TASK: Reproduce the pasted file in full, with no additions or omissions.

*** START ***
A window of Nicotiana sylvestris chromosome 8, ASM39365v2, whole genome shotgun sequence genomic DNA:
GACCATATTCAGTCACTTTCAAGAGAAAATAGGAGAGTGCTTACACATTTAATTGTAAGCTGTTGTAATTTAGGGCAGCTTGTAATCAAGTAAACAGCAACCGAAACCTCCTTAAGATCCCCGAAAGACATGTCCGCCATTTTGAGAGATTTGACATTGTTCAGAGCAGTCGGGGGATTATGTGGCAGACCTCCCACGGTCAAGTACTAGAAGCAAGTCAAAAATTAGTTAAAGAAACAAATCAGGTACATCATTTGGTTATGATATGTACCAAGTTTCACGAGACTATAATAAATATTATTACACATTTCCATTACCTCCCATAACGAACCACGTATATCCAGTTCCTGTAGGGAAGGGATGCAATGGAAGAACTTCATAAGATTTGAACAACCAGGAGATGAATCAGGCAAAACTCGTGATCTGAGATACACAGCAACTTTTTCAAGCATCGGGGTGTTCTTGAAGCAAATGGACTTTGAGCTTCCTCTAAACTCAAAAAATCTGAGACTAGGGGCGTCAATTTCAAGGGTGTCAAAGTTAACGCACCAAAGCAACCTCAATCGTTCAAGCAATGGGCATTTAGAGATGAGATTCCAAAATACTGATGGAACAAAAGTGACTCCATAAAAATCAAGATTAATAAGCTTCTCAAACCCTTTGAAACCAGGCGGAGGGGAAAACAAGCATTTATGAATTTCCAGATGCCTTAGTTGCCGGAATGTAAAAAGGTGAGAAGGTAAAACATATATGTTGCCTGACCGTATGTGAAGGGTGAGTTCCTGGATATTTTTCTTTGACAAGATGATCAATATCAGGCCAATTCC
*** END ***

A window of Nicotiana sylvestris chromosome 8, ASM39365v2, whole genome shotgun sequence genomic DNA:
GACCATATTCAGTCACTTTCAAGAGAAAATAGGAGAGTGCTTACACATTTAATTGTAAGCTGTTGTAATTTAGGGCAGCTTGTAATCAAGTAAACAGCAACCGAAACCTCCTTAAGATCCCCGAAAGACATGTCCGCCATTTTGAGAGATTTGACATTGTTCAGAGCAGTCGGGGGATTATGTGGCAGACCTCCCACGGTCAAGTACTAGAAGCAAGTCAAAAATTAGTTAAAGAAACAAATCAGGTACATCATTTGGTTATGATATGTACCAAGTTTCACGAGACTATAATAAATATTATTACACATTTCCATTACCTCCCATAACGAACCACGTATATCCAGTTCCTGTAGGGAAGGGATGCAATGGAAGAACTTCATAAGATTTGAACAACCAGGAGATGAATCAGGCAAAACTCGTGATCTGAGATACACAGCAACTTTTTCAAGCATCGGGGTGTTCTTGAAGCAAATGGACTTTGAGCTTCCTCTAAACTCAAAAAATCTGAGACTAGGGGCGTCAATTTCAAGGGTGTCAAAGTTAACGCACCAAAGCAACCTCAATCGTTCAAGCAATGGGCATTTAGAGATGAGATTCCAAAATACTGATGGAACAAAAGTGACTCCATAAAAATCAAGATTAATAAGCTTCTCAAACCCTTTGAAACCAGGCGGAGGGGAAAACAAGCATTTATGAATTTCCAGATGCCTTAGTTGCCGGAATGTAAAAAGGTGAGAAGGTAAAACATATATGTTGCCTGACCGTATGTGAAGGGTGAGTTCCTGGATATTTTTCTTTGACAAGATGATCAATATCAGGCCAATTCC